The Essence of Companionship
Growing old does not connote to wallowing alone in the sadness of comfort and longing. As one goes through aging, the more one feels the need for a companion. Earlier, we discussed how we can build our mutual trust and how our services can improve the quality of a senior patient’s life. This time, allow us to focus on one of our key services in non-medical in-home care: companionship.
What is companionship?
Companionship is the good feeling that comes from being with someone else. Here in Purple Springs Home Caregivers, we go beyond the denotation and lifts the meaning further from its sole purpose. We believe that companionship indulges you a sense of closeness by being with another person - may it be your relative or a caregiver who devotes his or her time in looking after your welfare. A feeling of fellowship or togetherness is what encompasses companionship — it's one of the reasons older people seek the accompaniment of a fellow human being. The need for companionship is very human, very normal, and very necessary. It gives us emotional balance and lets us enjoy life.
What does it mean to be a companion?
A companion is one who serves as a friend or as a partner in your daily life. To be a companion is to regard another person’s well-being with the same importance as your own. To be a companion is to find delight in joining a fellow human being in fulfilling his tasks. To be a companion is to ensure that your patient’s needs are met on a daily basis and that he or she finds refuge in your comfort. To be a companion is to know that keeping company comes with respecting individual preferences. Lastly, to be a companion is to enjoy the reward of life together.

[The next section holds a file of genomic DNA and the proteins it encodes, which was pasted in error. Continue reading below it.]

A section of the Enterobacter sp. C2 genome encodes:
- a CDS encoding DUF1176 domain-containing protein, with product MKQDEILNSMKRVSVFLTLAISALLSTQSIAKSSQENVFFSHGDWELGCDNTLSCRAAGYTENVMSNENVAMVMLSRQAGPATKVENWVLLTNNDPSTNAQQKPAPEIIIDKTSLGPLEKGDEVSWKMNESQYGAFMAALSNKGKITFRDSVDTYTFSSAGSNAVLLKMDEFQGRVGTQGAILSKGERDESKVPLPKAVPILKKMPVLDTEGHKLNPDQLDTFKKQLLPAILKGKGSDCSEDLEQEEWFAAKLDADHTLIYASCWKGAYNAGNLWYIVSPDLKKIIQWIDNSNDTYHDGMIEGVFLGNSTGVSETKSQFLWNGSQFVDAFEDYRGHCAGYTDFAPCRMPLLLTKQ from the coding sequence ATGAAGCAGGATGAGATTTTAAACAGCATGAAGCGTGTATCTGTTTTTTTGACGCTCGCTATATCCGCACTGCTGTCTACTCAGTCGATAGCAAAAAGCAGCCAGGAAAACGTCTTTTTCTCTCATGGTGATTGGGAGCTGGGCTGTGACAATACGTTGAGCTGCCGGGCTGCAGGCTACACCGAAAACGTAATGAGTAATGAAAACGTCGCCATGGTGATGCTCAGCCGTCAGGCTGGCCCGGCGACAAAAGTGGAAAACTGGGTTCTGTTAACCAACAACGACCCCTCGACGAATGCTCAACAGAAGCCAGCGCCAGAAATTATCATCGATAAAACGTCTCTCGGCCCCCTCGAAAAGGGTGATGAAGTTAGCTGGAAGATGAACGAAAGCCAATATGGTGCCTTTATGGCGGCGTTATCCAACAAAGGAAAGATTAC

Why is companionship important?
Companionship is essential in establishing a sense of belonging. Without it, people tend to become lonely and even depressed, which is why our society needs to make more of an effort to meet the companionship needs of the elderly. This is where Purple Spring Home Caregivers perfectly fits in. This is because we recognise the need to give emotional support in addition to physical support. There are many ways by which our well-trained caregivers can offer companionship. They can help you engage in a meaningful conversation or take part in interacting and doing hobbies or activities with the senior patient. We can also offer assistance with medication reminders, performing light housekeeping duties as well as planning social events and keeping appointments. We also see to it that we are able to interact with the family members to keep them abreast of their loved one’s condition.
Companionship is a symbiotic relationship that enables the senior to thrive. Having friends and companions enables a person to openly deal and talk about challenges, express grief and happiness, and to find resources to solve problems. Who better to trust the companionship of your loved one than with family of caregivers who treats your as our own family member? After all, we have long sought to understand that the essence of companionship is fundamental to a person’s overall health and well-being.